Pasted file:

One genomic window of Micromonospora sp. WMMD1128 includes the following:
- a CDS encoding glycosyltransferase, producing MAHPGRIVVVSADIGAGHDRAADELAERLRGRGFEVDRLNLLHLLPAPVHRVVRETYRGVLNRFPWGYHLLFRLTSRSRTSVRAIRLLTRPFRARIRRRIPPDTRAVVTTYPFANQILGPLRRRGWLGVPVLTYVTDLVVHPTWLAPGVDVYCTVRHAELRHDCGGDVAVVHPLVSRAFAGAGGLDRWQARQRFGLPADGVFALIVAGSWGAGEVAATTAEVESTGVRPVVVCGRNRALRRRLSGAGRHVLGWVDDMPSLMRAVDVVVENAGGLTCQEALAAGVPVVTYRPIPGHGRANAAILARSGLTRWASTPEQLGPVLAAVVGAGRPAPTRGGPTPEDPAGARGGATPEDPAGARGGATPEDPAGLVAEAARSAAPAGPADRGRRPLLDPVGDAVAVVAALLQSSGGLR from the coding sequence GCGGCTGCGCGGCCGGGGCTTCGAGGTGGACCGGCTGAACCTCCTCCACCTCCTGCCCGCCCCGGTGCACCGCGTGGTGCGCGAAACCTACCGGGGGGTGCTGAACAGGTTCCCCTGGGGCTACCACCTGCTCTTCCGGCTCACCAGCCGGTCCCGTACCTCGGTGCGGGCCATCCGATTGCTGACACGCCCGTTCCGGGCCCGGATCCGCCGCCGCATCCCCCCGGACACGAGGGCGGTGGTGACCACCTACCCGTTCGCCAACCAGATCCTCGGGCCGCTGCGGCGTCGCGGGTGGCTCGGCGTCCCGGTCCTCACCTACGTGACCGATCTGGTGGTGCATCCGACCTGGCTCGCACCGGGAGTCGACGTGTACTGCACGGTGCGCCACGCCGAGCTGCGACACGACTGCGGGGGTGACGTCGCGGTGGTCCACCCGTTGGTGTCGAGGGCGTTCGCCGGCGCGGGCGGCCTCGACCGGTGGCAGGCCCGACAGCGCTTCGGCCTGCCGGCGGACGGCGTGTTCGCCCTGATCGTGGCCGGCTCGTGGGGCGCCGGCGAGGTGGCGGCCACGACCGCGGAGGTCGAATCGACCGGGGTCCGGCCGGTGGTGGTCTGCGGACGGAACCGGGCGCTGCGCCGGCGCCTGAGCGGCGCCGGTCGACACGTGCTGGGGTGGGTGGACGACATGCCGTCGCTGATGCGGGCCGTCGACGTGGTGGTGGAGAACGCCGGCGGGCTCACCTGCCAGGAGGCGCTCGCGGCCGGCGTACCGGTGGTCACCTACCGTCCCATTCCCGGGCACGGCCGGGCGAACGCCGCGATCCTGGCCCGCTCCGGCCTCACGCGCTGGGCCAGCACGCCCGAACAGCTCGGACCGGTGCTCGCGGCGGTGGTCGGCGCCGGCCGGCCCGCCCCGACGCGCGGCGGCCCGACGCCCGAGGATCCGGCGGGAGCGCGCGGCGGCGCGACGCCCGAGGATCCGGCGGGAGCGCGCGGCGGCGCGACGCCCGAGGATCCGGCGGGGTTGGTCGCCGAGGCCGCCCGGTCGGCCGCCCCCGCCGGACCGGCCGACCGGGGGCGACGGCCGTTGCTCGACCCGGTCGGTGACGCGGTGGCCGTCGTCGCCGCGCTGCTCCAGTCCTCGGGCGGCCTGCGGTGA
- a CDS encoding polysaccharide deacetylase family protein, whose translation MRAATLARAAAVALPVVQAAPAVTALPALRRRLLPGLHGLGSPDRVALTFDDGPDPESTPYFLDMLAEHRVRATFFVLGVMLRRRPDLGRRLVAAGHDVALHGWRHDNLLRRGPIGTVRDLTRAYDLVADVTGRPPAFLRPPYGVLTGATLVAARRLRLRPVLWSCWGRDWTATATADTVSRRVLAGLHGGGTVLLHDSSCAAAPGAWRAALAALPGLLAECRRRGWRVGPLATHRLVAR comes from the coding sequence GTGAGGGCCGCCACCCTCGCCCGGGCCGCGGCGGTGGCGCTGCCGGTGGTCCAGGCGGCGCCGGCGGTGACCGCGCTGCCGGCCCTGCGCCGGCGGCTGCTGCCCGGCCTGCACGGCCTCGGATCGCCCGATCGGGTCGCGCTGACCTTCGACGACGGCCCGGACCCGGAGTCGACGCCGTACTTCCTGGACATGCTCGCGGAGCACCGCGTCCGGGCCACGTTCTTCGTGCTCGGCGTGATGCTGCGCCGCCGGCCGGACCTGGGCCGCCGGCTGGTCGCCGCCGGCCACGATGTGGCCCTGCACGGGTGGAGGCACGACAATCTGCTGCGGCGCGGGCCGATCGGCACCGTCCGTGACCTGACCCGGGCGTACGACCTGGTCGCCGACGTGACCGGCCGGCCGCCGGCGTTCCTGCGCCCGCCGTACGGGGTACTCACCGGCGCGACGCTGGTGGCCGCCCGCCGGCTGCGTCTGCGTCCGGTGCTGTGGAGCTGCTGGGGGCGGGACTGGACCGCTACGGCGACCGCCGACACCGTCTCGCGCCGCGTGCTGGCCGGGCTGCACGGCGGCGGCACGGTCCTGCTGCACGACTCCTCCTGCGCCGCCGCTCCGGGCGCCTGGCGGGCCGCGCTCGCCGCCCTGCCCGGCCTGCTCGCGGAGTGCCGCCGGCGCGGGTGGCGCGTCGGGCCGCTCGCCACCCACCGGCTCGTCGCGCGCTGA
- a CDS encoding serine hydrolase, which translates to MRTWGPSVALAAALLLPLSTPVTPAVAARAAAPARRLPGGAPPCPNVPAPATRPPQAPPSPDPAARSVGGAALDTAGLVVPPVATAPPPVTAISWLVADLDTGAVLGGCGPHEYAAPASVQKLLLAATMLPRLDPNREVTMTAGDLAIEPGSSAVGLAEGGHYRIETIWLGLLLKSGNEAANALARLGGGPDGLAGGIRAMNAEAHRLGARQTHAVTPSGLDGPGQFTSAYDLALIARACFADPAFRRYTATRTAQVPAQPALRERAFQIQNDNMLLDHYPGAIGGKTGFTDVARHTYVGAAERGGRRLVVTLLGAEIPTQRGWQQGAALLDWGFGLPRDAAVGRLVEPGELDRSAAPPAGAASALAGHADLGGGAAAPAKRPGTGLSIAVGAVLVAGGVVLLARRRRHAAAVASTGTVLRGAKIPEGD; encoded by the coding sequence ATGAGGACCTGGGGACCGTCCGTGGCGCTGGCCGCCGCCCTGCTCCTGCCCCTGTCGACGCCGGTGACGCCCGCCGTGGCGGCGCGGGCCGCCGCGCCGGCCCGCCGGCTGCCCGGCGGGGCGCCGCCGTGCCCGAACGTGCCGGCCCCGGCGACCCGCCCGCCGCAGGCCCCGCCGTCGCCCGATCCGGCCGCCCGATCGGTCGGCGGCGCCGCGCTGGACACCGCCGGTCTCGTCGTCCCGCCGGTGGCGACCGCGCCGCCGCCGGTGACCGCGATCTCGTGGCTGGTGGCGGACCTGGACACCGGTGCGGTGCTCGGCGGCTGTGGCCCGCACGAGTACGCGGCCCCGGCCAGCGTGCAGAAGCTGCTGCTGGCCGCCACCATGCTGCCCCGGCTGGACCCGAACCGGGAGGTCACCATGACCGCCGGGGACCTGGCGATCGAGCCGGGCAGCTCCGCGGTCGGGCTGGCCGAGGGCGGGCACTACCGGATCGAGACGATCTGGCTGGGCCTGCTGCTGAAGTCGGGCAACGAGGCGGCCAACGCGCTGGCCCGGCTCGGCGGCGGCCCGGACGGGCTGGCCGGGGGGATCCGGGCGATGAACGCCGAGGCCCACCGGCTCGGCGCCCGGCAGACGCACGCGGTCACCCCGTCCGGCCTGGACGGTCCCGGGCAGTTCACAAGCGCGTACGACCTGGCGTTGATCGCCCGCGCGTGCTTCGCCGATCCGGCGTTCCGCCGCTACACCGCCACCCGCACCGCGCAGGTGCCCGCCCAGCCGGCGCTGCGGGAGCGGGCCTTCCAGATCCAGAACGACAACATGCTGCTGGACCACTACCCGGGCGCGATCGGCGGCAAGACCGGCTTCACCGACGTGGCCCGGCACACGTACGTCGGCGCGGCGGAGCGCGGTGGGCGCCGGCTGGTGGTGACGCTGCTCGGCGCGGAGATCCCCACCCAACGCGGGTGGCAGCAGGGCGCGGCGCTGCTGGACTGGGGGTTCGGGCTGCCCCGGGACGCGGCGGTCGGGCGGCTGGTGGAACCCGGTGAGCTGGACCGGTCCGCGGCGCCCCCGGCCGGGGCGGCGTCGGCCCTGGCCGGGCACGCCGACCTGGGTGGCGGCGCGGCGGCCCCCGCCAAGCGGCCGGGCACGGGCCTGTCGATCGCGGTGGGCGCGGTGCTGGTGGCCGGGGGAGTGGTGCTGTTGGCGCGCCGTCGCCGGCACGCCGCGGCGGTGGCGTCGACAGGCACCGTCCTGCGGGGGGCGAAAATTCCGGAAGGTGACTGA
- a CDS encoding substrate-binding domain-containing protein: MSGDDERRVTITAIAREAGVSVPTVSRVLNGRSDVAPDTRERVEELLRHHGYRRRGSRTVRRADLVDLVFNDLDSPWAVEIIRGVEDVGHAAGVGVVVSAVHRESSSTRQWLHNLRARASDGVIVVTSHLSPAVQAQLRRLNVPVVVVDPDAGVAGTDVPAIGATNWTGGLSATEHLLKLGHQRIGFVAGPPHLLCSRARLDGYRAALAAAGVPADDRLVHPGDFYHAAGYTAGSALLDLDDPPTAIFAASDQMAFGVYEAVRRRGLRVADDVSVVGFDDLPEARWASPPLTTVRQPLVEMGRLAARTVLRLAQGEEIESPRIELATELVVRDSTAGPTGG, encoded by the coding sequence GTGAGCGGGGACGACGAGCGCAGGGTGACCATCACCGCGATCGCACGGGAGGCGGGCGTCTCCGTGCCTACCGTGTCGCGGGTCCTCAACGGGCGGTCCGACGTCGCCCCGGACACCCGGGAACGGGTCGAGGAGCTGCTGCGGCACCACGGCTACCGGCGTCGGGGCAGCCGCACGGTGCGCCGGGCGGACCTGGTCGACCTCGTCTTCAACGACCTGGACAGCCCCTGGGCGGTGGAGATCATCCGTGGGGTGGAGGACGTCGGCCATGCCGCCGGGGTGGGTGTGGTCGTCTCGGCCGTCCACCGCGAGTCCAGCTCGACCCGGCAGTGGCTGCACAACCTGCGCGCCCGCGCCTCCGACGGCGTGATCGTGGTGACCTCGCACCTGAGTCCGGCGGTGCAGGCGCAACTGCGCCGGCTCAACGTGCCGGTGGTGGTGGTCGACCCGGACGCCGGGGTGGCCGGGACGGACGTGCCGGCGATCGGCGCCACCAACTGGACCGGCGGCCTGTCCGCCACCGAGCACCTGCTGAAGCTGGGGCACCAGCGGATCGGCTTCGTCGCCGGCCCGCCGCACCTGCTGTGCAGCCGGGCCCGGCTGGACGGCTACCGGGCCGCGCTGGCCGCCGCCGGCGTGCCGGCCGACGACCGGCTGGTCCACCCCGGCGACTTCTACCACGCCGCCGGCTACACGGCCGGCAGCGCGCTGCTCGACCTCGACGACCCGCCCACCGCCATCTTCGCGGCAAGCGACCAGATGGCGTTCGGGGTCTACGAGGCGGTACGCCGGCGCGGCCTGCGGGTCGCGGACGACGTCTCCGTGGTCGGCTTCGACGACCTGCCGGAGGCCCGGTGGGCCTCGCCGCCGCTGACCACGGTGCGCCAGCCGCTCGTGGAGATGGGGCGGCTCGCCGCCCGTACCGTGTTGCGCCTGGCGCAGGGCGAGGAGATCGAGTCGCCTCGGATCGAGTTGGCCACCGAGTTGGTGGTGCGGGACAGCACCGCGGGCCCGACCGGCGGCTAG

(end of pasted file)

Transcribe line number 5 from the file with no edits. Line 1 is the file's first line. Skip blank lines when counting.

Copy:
- a CDS encoding substrate-binding domain-containing protein: MSGDDERRVTITAIAREAGVSVPTVSRVLNGRSDVAPDTRERVEELLRHHGYRRRGSRTVRRADLVDLVFNDLDSPWAVEIIRGVEDVGHAAGVGVVVSAVHRESSSTRQWLHNLRARASDGVIVVTSHLSPAVQAQLRRLNVPVVVVDPDAGVAGTDVPAIGATNWTGGLSATEHLLKLGHQRIGFVAGPPHLLCSRARLDGYRAALAAAGVPADDRLVHPGDFYHAAGYTAGSALLDLDDPPTAIFAASDQMAFGVYEAVRRRGLRVADDVSVVGFDDLPEARWASPPLTTVRQPLVEMGRLAARTVLRLAQGEEIESPRIELATELVVRDSTAGPTGG, encoded by the coding sequence GTGAGCGGGGACGACGAGCGCAGGGTGACCATCACCGCGATCGCACGGGAGGCGGGCGTCTCCGTGCCTACCGTGTCGCGGGTCCTCAACGGGCGGTCCGACGTCGCCCCGGACACCCGGGAACGGGTCGAGGAGCTGCTGCGGCACCACGGCTACCGGCGTCGGGGCAGCCGCACGGTGCGCCGGGCGGACCTGGTCGACCTCGTCTTCAACGACCTGGACAGCCCCTGGGCGGTGGAGATCATCCGTGGGGTGGAGGACGTCGGCCATGCCGCCGGGGTGGGTGTGGTCGTCTCGGCCGTCCACCGCGAGTCCAGCTCGACCCGGCAGTGGCTGCACAACCTGCGCGCCCGCGCCTCCGACGGCGTGATCGTGGTGACCTCGCACCTGAGTCCGGCGGTGCAGGCGCAACTGCGCCGGCTCAACGTGCCGGTGGTGGTGGTCGACCCGGACGCCGGGGTGGCCGGGACGGACGTGCCGGCGATCGGCGCCACCAACTGGACCGGCGGCCTGTCCGCCACCGAGCACCTGCTGAAGCTGGGGCACCAGCGGATCGGCTTCGTCGCCGGCCCGCCGCACCTGCTGTGCAGCCGGGCCCGGCTGGACGGCTACCGGGCCGCGCTGGCCGCCGCCGGCGTGCCGGCCGACGACCGGCTGGTCCACCCCGGCGACTTCTACCACGCCGCCGGCTACACGGCCGGCAGCGCGCTGCTCGACCTCGACGACCCGCCCACCGCCATCTTCGCGGCAAGCGACCAGATGGCGTTCGGGGTCTACGAGGCGGTACGCCGGCGCGGCCTGCGGGTCGCGGACGACGTCTCCGTGGTCGGCTTCGACGACCTGCCGGAGGCCCGGTGGGCCTCGCCGCCGCTGACCACGGTGCGCCAGCCGCTCGTGGAGATGGGGCGGCTCGCCGCCCGTACCGTGTTGCGCCTGGCGCAGGGCGAGGAGATCGAGTCGCCTCGGATCGAGTTGGCCACCGAGTTGGTGGTGCGGGACAGCACCGCGGGCCCGACCGGCGGCTAG